Jarrod – The parts I thought would be really difficult actually turned out to be pretty easy. For example, carrying stage bottle(s), attaching a reel to a surface marker buoy on the bottom then sending it to the surface, and doing valve drills were a lot easier than I anticipated. After practicing these skills a couple of times, I gained the muscle memory to complete these skills efficiently and create a habit. The most challenging part for me was perfecting my buoyancy and trim (body position). During training, I was required to complete all of the skills neutrally buoyant AND trimmed out! I was confident going into training with 60 dives that I had it all figured out but I learned… After spending more time in the water and practicing skills it became much easier.
TDI – As a technical diver, what kind of equipment do you have and how does it differ from recreational diving equipment?
Jarrod – Well to start… There is just a lot more of it! You have to get use to having more gear on you above and below the water. As a technical diver, I expect a lot more out of my gear versus my sport diving equipment. I need it to function when I am obligated to stay underwater due to decompression requirements. The materials need to be strong and heavily stitched. When I am selecting gear, I look for simplicity so when I need to access something I can locate it with ease. I think gear familiarity is extremely important in technical diving. My sport diving gear mirrors my technical diving gear; I wear a long hose configuration, back plate and harness during both OC dive settings. Technical diving equipment also requires redundancy… That was a shock in the beginning when I realized, wow! I need 2 of everything! With the equipment expense in this area of diving, it’s important the gear functions efficiently in the water and lasts a long time.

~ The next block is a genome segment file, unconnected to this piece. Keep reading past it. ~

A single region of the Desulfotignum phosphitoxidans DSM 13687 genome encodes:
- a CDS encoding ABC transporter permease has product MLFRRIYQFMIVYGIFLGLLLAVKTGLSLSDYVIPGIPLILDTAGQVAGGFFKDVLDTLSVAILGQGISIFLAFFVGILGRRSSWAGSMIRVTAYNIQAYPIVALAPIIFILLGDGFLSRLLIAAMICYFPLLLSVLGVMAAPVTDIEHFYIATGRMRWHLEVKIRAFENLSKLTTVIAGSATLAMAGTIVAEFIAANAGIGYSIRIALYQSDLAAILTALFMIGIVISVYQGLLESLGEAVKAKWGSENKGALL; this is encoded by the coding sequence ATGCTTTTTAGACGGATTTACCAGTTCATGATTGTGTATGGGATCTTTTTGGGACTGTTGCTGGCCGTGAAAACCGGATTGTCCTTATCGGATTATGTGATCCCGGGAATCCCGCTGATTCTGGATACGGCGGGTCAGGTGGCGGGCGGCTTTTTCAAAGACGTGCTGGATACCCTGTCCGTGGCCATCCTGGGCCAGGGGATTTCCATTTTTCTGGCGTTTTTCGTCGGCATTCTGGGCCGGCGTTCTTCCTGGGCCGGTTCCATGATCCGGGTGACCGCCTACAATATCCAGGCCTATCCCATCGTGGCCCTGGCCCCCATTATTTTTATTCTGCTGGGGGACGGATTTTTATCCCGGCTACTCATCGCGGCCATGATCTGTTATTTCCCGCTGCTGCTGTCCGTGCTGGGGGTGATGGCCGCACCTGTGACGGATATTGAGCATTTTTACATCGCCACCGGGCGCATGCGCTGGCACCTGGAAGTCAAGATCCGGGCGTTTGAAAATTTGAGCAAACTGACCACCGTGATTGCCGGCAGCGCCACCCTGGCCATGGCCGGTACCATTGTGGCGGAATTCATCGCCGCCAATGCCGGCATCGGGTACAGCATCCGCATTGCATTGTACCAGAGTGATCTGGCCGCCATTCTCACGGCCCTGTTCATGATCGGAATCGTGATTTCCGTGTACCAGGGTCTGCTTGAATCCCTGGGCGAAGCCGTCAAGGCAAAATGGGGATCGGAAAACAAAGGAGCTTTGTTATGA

TDI – What makes a dive a “technical” dive?
Jarrod – Well I know a lot of people would say depth but I have to disagree… I do not feel that is the primary factor that makes a dive a technical dive. I’ve seen people conduct a sport dive within sport diving limitations to the same depth I am doing a technical dive. It’s the amount of time spent on the bottom and tasks that transition a dive from a sport dive to a technical dive. A technical dive involves proper planning, calculating gas requirements, preplanning a mission or object for the dive, setting up contingency plans, reviewing over emergency scenarios and more.
TDI – What do you do to pass the time during decompression?